The Character Of Modern Life

When we step back and consider all the books, films, radio and TV programs, music and all other cultural fare that are produced today, how much of it is "badly needed" rather than superfluous? What is being said today that hasn't already been said, in one form or other, thousands of times before? How many more biographies of Lincoln does the world need --- or memoirs, or pep-talk books, or dire prophecies? How many more sitcoms, political chat shows, action flicks, bikini'd images, infomercials, health tips, romance novels does the world really require?

If we woke up tomorrow and learned that television no longer existed, how long would we mourn the news? Would it be like learning that the Louvre was destroyed, or that all the world's cathedrals had been blown up, or that no library any longer had a copy of the great books of antiquity? Perhaps the news would be met with a worldwide celebration. Perhaps almost everything that goes by the name of "culture" these days could be lost without a concomitant feeling of regret.

The point is not to deny that excellent work is being created today, but to suggest that a great deal of what we notice and pay attention to is neither urgent nor even necessary. It is in addition to all else; it is expendable. Individuals roaming about the earth in need of something to do, with a livelihood to sustain: it seems that this is the great inspiration for much human endeavor -- not a divine impulse or afflatus.

Some seventy years ago the philosopher Jose Ortega y Gasset made a similar point in his influential treatise Revolt of the Masses. Cultural life is no longer "necessary," he said, but "provisional." "He will be a wise man," Ortega wrote, "who puts no trust in all that is proclaimed, upheld, essayed, and lauded at the present day."

The excerpt from Revolt below expands upon this idea of our provisional culture and offers a good glimpse into the postmodern mood:

"No one knows toward what center human things are going to gravitate in the near future, and hence the life of the world has become scandalously provisional. Everything that today is done in public and in private -- even in one's inner conscience -- is provisional, the only exception being certain portions of certain sciences. He will be a wise man who puts no trust in all that is proclaimed, upheld, essayed, and lauded at the present day. All that will disappear as quickly as it came. All of it, from the mania for physical sports (the mania, not the sports themselves) to political violence; from 'new art' to sun-baths at idiotic fashionable watering-places. Nothing of all that has any roots; it is all pure invention, in the bad sense of the word, which makes it equivalent to fickle caprice. It is not a creation based on the solid substratum of life; it is not a genuine impulse or need. In a word, from the point of view of life it is false.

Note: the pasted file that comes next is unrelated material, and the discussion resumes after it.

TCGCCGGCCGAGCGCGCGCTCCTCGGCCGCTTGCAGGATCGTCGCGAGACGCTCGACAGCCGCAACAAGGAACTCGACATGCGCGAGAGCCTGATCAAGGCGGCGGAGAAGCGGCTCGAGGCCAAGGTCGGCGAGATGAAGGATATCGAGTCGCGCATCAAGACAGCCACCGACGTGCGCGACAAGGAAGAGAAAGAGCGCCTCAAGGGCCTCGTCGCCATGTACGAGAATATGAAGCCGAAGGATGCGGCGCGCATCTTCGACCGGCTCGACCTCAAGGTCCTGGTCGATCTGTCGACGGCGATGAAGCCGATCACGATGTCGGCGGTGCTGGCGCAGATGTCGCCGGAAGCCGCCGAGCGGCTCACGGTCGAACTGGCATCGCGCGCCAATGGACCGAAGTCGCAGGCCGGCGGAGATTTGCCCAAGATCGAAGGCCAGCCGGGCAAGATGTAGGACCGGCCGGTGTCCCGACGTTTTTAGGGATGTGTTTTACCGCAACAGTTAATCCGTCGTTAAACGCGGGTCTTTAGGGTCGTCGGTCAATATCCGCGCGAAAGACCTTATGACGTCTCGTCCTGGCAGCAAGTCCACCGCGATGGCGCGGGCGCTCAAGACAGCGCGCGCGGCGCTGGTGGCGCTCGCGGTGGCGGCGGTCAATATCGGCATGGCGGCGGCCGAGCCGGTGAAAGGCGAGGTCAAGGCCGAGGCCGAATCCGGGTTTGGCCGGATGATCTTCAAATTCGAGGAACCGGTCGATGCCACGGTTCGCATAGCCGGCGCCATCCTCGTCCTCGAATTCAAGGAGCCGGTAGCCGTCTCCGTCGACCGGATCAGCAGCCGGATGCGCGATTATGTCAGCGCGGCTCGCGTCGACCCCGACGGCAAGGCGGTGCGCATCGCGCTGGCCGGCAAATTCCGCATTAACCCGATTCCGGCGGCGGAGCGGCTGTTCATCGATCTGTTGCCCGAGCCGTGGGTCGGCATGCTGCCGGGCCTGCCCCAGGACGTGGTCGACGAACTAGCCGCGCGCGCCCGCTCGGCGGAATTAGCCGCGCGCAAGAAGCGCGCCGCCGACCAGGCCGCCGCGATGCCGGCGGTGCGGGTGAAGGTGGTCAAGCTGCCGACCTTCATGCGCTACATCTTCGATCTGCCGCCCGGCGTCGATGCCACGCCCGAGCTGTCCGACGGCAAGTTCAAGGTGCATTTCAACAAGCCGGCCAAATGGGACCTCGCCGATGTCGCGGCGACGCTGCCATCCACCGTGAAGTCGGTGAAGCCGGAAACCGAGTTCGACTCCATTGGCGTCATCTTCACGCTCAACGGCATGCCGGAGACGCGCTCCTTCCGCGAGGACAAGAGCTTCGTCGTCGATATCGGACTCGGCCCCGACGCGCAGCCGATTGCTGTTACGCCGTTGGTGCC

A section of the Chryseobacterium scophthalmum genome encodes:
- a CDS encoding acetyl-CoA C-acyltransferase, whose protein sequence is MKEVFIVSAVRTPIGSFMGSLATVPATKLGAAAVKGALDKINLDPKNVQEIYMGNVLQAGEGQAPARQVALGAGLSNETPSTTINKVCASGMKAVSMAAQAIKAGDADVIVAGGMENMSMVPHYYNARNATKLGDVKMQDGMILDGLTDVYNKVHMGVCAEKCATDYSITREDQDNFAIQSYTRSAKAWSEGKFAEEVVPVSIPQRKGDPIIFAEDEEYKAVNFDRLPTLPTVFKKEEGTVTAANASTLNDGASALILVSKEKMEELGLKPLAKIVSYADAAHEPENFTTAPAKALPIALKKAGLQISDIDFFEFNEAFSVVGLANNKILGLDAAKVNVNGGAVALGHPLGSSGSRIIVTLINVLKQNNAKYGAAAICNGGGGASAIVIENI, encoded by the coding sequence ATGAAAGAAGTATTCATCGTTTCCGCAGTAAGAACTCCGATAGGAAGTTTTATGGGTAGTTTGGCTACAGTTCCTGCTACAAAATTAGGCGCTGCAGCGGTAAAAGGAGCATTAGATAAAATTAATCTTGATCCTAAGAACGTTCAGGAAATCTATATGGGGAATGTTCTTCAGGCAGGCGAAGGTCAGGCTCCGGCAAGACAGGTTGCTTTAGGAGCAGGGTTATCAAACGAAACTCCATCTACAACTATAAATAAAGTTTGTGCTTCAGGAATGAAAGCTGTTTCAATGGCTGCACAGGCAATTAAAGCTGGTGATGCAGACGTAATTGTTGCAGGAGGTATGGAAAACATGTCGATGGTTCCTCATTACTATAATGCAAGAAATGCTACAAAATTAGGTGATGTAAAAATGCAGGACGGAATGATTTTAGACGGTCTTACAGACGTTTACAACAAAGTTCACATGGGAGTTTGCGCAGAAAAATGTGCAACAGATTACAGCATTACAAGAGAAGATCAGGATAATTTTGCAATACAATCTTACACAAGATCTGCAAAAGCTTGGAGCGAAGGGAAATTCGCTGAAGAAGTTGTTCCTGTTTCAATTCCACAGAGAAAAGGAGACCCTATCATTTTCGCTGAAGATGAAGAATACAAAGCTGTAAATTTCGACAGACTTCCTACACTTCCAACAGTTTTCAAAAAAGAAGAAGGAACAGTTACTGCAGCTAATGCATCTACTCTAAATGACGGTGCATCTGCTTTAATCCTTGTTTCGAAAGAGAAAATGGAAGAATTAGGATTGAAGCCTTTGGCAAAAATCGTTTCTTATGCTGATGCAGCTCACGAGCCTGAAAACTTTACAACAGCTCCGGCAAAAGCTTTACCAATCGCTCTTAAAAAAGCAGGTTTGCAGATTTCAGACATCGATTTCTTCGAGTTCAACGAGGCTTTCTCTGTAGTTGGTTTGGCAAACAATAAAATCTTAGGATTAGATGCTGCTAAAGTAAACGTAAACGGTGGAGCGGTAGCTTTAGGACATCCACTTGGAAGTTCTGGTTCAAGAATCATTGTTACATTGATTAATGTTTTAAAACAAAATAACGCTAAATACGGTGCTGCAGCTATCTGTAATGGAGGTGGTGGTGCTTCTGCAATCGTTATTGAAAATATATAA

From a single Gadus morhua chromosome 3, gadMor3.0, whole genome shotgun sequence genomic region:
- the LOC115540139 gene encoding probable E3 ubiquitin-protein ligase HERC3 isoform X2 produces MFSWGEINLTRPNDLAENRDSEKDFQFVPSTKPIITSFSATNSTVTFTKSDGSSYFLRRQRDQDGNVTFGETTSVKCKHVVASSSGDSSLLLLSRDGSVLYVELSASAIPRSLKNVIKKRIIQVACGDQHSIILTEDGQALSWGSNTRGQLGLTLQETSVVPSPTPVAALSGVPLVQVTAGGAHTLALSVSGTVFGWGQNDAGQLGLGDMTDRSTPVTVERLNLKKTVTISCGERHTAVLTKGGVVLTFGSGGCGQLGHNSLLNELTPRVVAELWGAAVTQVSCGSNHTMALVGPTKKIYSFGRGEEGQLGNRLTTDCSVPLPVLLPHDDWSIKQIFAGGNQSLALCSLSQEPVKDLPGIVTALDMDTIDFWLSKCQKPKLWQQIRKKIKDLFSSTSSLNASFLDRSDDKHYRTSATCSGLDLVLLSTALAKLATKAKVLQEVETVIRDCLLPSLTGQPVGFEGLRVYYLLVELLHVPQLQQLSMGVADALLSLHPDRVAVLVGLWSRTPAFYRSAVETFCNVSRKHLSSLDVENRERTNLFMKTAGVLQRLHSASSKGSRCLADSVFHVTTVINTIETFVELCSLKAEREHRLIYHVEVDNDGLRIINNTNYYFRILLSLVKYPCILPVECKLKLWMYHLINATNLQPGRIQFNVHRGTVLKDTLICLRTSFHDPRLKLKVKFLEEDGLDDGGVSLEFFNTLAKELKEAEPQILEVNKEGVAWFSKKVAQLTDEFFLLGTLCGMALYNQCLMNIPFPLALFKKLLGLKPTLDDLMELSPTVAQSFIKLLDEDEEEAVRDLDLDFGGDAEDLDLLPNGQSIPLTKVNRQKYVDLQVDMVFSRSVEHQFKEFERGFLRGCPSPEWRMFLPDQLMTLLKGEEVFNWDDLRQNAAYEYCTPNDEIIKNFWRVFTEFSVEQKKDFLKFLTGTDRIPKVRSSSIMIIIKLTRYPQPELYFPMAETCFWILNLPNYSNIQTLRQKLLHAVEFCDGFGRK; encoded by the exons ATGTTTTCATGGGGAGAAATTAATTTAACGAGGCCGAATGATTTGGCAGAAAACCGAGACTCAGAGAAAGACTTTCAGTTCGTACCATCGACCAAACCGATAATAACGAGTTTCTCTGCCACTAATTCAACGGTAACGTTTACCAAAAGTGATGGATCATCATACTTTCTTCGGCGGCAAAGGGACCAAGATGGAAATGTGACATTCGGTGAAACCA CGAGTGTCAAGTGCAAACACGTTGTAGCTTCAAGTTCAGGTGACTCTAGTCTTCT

"We are in presence of the contradiction of a style of living which cultivates sincerity and is at the same time a fraud. There is truth only in an existence which feels its acts as irrevocably necessary. There exists today no politician who feels the inevitableness of his policy, and the more extreme his attitudes, the more frivolous, the less inspired by destiny they are. The only life with its roots fixed in earth, the only autochthonous life, is that which is made of inevitable acts. All the rest, all that it is in our power to take or to leave or to exchange for something else, is mere falsification of life. Life today is the fruit of an interregnum, of an empty space between two organizations of historical rule -- that which was, that which is to be. For this reason it is essentially provisional. Men do not know what institutions to serve in truth; women do not know what type of men they in truth prefer.

"The European cannot live unless embarked upon some great unifying enterprise. When this is lacking, he becomes degraded, grows slack, his soul is paralyzed. We have a commencement of this before our eyes today. The groups which up to today have been known as nations arrived about a century ago at their highest point of expansion. Nothing more can be done with them except lead them to a higher evolution. They are now mere past accumulating all around Europe, weighing it down, imprisoning it. With more vital freedom than ever, we feel that we cannot breathe the air within our nations, because it is confined air. What was before a nation open to all the winds of heaven, has turned into something provincial, an enclosing space."